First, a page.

I doubted anyone would recognize the Chapos, which was probably for the best, but a lone fan – or “greywolf,” as they are called – came up to them and asked if they were the podcasters themselves. They said yes. “Do you mind taking a picture with me?” he asked. “I love your show.” They said of course, and I took a few photos of them with the guy’s phone. We didn’t manage to ask why he was there, but figured he was probably someone’s plus one – it seemed like a pretty steep ticket price for anyone who wasn’t getting paid to be attending ironically. The Chapos expressed annoyance that their press pass request had been turned down and we weren’t allowed to sit. “You’re lucky they let you in at all,” I replied.
We next headed down to the Central Park bandshell for a panel called “The Future of Everything,” featuring Silicon Valley financier Mike Moe; Cyndi Mi, CEO of education startup VIPKid; and Steven Pinker, who’s made a career of packaging old ideas about hierarchy in a shiny veneer of Enlightenment philosophy and evolutionary-psych pseudoscience. As Pinker bounded out onto the stage like a majestically graying golden-doodle, I felt lucky the acid had yet to kick in, although the panicked looks on my companions’ faces made me worry what might be to come. “Let’s just stand over here,” Menaker advised Christman – who was already starting to yell – as he steered us away from the chairs.
Much of the panel focused on education. “Educational entrepreneur” Mi spoke about children in the language of the market: parents must “invest” in them. She spun her business model of contracting down-on-their luck Americans to instruct Chinese students in English via webcam for $14-$18/hour, plus incentives, as a positive for everyone involved. When she used the phrase “curriculum product,” I thought Christman might have an aneurysm. (The current wave of strikes by teachers fighting – and often, winning – against that very casualization and privatization of their profession, went unmentioned.)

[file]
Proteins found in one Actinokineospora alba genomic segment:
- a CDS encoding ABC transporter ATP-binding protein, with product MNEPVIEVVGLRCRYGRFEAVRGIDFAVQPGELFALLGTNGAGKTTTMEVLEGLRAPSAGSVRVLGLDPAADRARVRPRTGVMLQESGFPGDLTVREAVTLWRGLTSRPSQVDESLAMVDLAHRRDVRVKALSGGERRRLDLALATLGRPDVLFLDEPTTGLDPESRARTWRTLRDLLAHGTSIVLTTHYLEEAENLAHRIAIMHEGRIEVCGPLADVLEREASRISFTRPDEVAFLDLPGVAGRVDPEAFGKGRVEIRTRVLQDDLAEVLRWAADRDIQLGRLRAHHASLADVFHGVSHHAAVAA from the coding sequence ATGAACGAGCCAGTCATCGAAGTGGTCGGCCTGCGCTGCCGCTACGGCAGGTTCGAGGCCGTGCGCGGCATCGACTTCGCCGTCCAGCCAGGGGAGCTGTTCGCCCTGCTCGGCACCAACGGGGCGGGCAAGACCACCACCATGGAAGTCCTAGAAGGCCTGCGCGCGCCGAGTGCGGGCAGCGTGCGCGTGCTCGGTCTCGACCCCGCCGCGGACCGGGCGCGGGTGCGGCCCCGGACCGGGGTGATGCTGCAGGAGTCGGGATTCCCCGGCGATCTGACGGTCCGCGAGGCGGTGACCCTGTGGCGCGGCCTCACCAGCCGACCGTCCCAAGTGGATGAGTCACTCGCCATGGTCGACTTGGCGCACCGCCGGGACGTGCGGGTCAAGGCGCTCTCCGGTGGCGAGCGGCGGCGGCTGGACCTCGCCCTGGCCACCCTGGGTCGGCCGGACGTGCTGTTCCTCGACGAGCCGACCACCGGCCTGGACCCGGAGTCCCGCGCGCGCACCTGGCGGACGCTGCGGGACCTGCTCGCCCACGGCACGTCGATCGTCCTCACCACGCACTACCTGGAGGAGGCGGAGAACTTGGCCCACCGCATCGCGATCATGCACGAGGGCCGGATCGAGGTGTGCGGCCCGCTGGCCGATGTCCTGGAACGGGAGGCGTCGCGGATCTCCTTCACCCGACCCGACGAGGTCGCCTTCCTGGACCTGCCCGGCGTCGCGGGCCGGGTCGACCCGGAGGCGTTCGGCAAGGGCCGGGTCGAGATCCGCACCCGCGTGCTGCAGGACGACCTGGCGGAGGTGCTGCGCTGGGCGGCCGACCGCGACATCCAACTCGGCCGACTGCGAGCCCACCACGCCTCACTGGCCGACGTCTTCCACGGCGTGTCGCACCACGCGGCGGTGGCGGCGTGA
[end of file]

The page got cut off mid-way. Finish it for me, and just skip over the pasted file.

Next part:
When questioned on economic inequality and the gig economy, the panelists rushed both to naturalize the shift toward neoliberalism and demonize those who would oppose it. “The biggest causes of inequality,” said Pinker, perhaps worried the guillotine would soon come for him, “are revolutions, wars and plagues.” “It’s like gravity, you can’t fight it,” said Moe, noting cheerfully that the average person will soon have at least 15 different careers before they retire – “if they retire.”
“There’s nothing you can do about any of this, so all you can do is stay hydrated,” summarized Christman, taking a sip of electrolyte water. Give in, children. Let the cleansing waters of techno-vation pull you under as they hydrate your fucking lungs.
Feeling somewhat depressed, we trudged back up to the platform in time to watch Eureka of RuPaul’s Drag Race (centrism: now cool with the gays!), who was getting the crowd hyped for a panel on “the future of the conservative movement under Trump” with austerity crusader Grover Norquist and outgoing Representative/celebrated adulterer Mark Sanford (R-SC), who was recently defeated in his primary by Trump loyalist Katie Arrington. My brain shut off around the time moderator Ana Kasparian claimed Norquist as a liberal because he goes to Burning Man. Sanford got major applause from the presumably liberal audience for promising to stand against Trump’s “autocratic style.”